Sooners reach new low in loss to Texas

Texas hands Oklahoma the worst loss in series history, 66-37, Sunday in Austin. Oklahoma forward Johnnie Gilbert, right, struggles for control of the ball during first half. The Sooners shot just 26 percent from the field. (AP Photo/Harry Cabluck)

It didn't take long to figure out shortly after tip-off that Oklahoma's four-game winning streak was going to come to an end against Texas.

In fact, it only took eight minutes of the first half for Texas (16-3, 7-1) to build a double-digit lead and never look back, as they handed Oklahoma (14-5, 4-4) the worst loss in series history with their 66-37 win Sunday in Austin.

"Texas is a good team, but we're not nearly as bad as we played," said Oklahoma head coach Kelvin Sampson, whose Sooners shot just 26 percent from the field and 1 of 21 from 3-point range. "I thought we had some nervousness and apprehensiveness, and you just can't play that way."

Once again the problem for the Sooners was not only shooting, but scoring. In a season marred by poor scoring outputs, Oklahoma's 39 points on Sunday marks the first time since 1959 that they have failed to score 40 points.

"If someone told me that Texas would shoot 35 percent and only get 66 points, I would have said it was a hell of a game, but I never dreamed we would shoot 1-for-21 from the 3-point line," Sampson said. "I try to keep it simple and say that the ball didn't go in and it was just a bad offensive night."

Texas imposed their will on the Sooners early jumping out to an early 9-2 lead. Back-to-back steals and layups by Jason Detrick and and De'Angelo Alexander cut the lead to three with 13:55 to go, but that would be as close as the Sooners' would get as Texas responded with two consecutive three's by Kenny Taylor and the rout was on.

The Longhorns, who led by as many as 17 points in the first half and 30 in the second half, were led by Brian Boddicker and Brandon Mouton, who each scored 13 points. Texas only shot 35 percent from the field, but did manage to hit seven of their 12 three-pointers and 25-of-30 from the free throw line.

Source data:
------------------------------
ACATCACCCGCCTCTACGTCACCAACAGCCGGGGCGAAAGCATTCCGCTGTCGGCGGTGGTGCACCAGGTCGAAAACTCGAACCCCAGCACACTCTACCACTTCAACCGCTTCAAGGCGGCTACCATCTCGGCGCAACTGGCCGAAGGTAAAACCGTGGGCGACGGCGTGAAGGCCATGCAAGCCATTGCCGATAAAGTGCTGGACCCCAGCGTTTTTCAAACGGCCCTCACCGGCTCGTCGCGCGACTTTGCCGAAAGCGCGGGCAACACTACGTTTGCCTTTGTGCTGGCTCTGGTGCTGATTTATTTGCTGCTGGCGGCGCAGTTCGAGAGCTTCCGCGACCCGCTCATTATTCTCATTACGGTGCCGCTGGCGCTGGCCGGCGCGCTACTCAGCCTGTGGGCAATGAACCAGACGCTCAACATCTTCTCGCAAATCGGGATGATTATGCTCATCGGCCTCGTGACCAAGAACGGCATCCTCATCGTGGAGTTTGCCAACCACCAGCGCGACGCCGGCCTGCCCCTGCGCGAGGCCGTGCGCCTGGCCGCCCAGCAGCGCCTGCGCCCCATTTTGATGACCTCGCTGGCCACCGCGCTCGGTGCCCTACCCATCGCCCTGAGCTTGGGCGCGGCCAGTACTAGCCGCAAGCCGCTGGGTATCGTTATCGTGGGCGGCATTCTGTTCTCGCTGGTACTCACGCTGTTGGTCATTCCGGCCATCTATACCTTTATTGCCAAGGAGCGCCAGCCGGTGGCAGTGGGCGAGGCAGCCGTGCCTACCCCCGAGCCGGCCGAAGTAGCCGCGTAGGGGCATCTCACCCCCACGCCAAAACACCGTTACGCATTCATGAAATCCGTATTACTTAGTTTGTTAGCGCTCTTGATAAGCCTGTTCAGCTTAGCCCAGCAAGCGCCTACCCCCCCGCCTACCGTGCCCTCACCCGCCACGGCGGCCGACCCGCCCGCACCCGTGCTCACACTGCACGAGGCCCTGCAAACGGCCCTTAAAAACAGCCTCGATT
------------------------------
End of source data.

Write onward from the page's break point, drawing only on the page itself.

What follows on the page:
"Our young guys have been in environments like this; at Oklahoma State, Connecticut, Texas Tech and here," said Sampson. "But for some reason they were nervous and I could see that from the start because we weren't using our timeouts for x's and o's, but to settle them down and keep them calm."

"This was a great team win," said Texas Head Coach Rick Barnes. "I think this was our first game all year where we put it all together. Our defense was a huge factor. We scored a lot on their turnovers and everyone played hard, which is our identity."

De'Angelo Alexander, who came off the bench to lead the Sooners with 12 points, left the game early after injuring his ankle late in the second half. His status for Wednesday's home game against Texas Tech was unknown as of late Sunday afternoon.

"The team that wanted it more won, they played harder," said senior center Jabahri Brown, who fouled out after failing to grab a rebound and scoring just two points. "We just have to get back home and watch film to see what our mistakes were."

"We just didn't, as a team, get it done," said Sampson. "I was disappointed in our toughness an competitiveness. Over that four game winning streak I thought that was something we had improved in. We've got to put this behind us and find a way to hold serve at home. We've got five big home games coming up."

Tip-off for Wednesday's showdown with Texas Tech at the Lloyd Noble Center is set for 7 p.m.

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